DaVinci Resolve 12 now has a multi-camera editing feature that allows an editor to cut programs from multiple sources in real-time. It has the ability to synchronise camera angles. This will be based on audio waveforms, time code or in/out points. Camera angles will be displayed in a grid by the source monitor which will play them all back in sync as the editor does the cutting to the video and/or audio. It also helps you to cover jump cuts with new smooth cut transition tool.
Also featured is a completely new audio engine with high performance. This one provides high sampling rates and a more improved real-time audio playback performance. It also offers a reverse playback including a tape style slow motion polishing in dynamic JKL trimming. It is now possible to record audio parameter adjustments. These adjustments now have editable automation and complete curve editor support.
Work Made Easier
Editorial workflows can now be contained in DaVinci resolve 12 media management. You can now manage your projects and media using new move, copy, relink, consolidate and transcode tools. It is easy to archive and restore all projects including media. With this software you can search and find media in vast projects as users are allowed to come up with smart bins that can show footage based on metadata tags.
This means that colorist can conform the project from clients Thunderbolt or USB drives and copy or transcode just (trimmed) shots needed for certain sequence or project.
There is an extension of editing tools such as trim modes, slide, multi-slip, roll and ripple. As an editor, you can now choose multiple points for asymmetric and dynamic trimming of clips even when they are on the same track.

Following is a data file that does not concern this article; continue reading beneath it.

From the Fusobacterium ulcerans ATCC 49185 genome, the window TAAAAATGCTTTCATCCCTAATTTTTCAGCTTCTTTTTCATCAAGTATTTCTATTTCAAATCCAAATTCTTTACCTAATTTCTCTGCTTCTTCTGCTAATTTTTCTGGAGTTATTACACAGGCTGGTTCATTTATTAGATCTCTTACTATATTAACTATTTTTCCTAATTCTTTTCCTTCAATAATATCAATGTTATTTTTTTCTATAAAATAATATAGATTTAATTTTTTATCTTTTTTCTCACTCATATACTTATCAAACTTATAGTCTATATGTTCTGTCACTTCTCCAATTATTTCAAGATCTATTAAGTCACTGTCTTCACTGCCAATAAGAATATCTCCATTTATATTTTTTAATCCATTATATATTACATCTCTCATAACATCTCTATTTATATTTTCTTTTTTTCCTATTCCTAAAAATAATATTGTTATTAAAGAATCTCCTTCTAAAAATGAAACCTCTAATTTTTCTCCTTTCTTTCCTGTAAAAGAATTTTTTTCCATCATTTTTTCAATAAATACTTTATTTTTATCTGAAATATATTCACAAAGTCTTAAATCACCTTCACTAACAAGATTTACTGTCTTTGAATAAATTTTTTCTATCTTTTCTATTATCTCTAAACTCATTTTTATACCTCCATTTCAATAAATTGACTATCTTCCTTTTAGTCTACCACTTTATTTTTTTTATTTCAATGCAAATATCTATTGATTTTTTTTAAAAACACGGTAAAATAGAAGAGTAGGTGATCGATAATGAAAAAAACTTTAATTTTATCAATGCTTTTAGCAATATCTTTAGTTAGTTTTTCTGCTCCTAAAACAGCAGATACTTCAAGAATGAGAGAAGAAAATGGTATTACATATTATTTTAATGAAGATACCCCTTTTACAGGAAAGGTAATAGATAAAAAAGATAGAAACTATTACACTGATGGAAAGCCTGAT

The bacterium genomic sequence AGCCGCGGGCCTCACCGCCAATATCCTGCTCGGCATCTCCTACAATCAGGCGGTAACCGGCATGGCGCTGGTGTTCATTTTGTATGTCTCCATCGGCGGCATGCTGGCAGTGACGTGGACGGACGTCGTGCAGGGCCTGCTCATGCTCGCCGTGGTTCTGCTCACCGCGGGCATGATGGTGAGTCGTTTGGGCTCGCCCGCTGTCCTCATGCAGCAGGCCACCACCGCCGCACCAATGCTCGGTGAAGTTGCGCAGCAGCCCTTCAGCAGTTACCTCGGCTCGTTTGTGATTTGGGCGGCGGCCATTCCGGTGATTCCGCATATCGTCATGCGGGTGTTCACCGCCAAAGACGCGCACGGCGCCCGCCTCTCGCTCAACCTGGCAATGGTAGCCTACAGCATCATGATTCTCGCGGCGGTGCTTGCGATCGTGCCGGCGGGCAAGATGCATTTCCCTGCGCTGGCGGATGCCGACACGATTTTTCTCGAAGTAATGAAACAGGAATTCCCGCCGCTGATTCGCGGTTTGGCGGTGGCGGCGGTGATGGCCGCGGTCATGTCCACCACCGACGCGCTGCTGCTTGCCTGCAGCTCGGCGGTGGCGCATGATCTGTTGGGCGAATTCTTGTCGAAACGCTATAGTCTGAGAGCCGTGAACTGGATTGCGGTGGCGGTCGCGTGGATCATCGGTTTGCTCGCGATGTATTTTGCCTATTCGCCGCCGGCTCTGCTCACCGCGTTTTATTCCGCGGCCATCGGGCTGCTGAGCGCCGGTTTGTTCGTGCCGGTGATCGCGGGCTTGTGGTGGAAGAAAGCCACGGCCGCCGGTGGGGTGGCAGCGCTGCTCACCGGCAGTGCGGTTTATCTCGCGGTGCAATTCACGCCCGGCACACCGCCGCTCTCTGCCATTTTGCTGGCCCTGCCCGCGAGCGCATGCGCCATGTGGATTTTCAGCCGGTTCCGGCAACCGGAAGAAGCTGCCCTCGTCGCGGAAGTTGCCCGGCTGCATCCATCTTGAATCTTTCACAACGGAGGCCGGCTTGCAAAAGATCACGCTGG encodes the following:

Resolve 12 also has good improvements on its awesome tracker. It has a new 3D perspective tracker which fixates on objects which over time, their perspective changes throughout the duration of the clip.
There is also some improvement in the color correction and core grading tools providing a new and easy to use curves interface.
It also include automatic color analysis and a match between two or more clips. There is also a new 3D keyer with better matte finesse options and improved roto tools.
Great help is a new compound node and more effective caching.
DaVinci vs the Competition
From the version 12 Resolve is fighting big time in NLE arena but it also moves step closer to finishing applications like Flame, Smoke or Nuke Studio. Advanced retiming, realtime PTRZ controls, motion blur, advanced audio, simple cleanup with node sizing tool, support for OFX plugins, fast renders and heavy weight conforming options will sound basic for finishing veterans, but BMD is building a rock solid foundation for the future.
Resolve also has timeline nesting, compound clips and shot selectors that are great help when you working with complex projects with multiple timelines, when you need to do a versioning or track everyday VFX changes.
Features of Fusion 8